Sex Question Friday: What’s Your Number?

Series of numbers jumbled together

Every Friday on the blog, I answer people’s questions about sex, love, and relationships. This week’s question comes from a college student who wanted to know more about how many sex partners people have during their lives. This is actually one of the most common questions I hear in my Human Sexuality course, so I definitely have an answer!

How many sexual partners do men and women typically have in their lifetime?

Depending upon the specific study you consult, you’ll come to somewhat different conclusions. However, it’s probably best to stick to nationally representative surveys as much as possible for questions of this nature because they likely contain the most reliable information. To that end, I have consulted two studies for you: the National Health and Social Life Survey (NHSLS), which sampled over 3,000 individuals across the United States aged 18 to 59 during the 1990s [1], and the National Survey of Family Growth (NSFG), which surveyed over 13,000 individuals in the U.S. aged 15 to 44 between 2006 and 2008 [2].

I’m going to shy away from talking about averages here because if you’ve ever taken a basic statistics course, you know that averages can be thrown off considerably by a few extreme responses. Thus, if the average is the only number you look at, it can sometimes give you a distorted view of reality. For this reason, I think it’s often more useful to consider a range of responses when describing the frequency of sexual behaviors. If we consider the NHSLS data first, they tell us that most adults are sexually active. Specifically, 97% of men and women reported having had at least one sexual partner during their lives. Overall, the vast majority of men (67%) reported having 10 or fewer total partners, and the vast majority of women (70%) reported having 4 or fewer partners. For a more detailed breakdown of the results, see the table below.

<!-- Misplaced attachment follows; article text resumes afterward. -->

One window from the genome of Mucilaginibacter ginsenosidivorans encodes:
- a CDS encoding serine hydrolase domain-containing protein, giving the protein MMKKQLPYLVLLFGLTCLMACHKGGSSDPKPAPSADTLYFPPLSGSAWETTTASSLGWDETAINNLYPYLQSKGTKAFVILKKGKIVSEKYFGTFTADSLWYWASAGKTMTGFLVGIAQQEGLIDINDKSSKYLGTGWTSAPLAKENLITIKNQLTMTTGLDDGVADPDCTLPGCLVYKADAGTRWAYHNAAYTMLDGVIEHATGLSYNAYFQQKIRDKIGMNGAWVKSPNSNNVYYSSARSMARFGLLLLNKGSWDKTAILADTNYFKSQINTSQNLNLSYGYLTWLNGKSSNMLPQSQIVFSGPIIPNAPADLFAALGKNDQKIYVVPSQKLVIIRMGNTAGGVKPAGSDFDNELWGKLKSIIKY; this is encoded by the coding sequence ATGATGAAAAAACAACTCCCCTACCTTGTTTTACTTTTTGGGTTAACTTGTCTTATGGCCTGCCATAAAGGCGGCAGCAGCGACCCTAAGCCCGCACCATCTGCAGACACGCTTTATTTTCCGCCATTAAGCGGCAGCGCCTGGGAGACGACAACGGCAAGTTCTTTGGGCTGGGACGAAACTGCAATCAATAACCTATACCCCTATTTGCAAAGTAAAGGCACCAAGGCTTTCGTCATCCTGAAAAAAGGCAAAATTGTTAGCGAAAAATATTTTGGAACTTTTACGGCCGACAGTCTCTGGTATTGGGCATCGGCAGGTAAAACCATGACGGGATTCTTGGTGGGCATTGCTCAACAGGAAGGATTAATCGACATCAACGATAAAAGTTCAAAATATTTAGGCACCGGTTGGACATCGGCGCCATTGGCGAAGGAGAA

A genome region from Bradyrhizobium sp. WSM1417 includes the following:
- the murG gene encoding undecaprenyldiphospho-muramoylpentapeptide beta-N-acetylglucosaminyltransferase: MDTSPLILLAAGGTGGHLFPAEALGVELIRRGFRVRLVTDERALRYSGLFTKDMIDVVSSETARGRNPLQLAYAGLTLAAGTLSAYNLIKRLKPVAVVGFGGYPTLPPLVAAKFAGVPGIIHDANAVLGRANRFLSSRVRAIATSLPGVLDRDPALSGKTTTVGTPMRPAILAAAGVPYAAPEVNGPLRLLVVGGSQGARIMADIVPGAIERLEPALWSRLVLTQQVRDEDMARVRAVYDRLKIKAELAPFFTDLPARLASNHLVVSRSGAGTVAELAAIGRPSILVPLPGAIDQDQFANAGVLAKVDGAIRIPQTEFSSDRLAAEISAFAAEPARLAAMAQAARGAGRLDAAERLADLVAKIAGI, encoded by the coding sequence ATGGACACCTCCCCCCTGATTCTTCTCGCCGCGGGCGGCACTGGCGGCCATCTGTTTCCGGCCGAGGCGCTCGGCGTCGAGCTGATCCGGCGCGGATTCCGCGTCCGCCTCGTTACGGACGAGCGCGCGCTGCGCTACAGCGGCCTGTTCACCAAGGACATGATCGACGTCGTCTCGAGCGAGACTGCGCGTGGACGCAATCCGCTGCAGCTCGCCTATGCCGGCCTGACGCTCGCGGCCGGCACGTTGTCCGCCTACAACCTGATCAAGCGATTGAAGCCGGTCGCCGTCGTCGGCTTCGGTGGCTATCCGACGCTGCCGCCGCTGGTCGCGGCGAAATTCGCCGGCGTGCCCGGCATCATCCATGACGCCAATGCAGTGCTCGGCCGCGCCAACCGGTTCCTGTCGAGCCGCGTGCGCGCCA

NHSLS: Lifetime Number of Sexual Partners Reported By Men and Women

National Health and Social Life survey statistics for lifetime number of sexual partners

If we look at the more recent NSFG, we see a similar pattern of results. However, please keep in mind that participants’ ages differed across these two studies (15 to 44 in the NSFG vs. 18 to 59 in the NHSLS), and the researchers used different response options when they asked about number of partners. The findings are thus not completely comparable, but they paint a similar picture. Again, the vast majority of participants were sexually active (more than 90% of men and women), and most men (57.3%) and women (74.55) reported having fewer than 6 lifetime partners. For complete results, see the table below.

NSFG: Lifetime Number of Sexual Partners Reported By Men and Women

National Survey of Family Growth lifetime number of sexual partners data

You probably noticed in both studies that there’s a pretty consistent sex difference: women are much more likely to report having had only one partner, and men are much more likely to report having had partners in the double digits. Why is this the case? No one knows for sure, but it could be due to many factors. For instance, perhaps men feel social pressure to overreport, whereas women feel pressure to underreport. It could also be that men and women define “sexual partner” in very different ways and are counting different kinds of sexual activities. It could also be that gay and bisexual men have more partners than lesbian and bisexual women, and that skews the results. One or all of these factors may play a role in why men and women tend to give such different answers when asked “what’s your number?”

For previous editions of Sex Question Friday, click here. To send in a question for a future edition, click here.

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[1] Laumann, E. O., Gagnon, J., Michael, R., & Michaels, S. (1994). The social organization of sexuality: Sexual practices in the United States. Chicago: University of Chicago Press.

[2] Chandra, A., Mosher, W. D., & Copen, C. (2011). Sexual behavior, sexual attraction, and sexual identity in the United States: Data from the 2006-2008 National Survey of Family Growth. National Health Statistics Reports, 36, 1-36.

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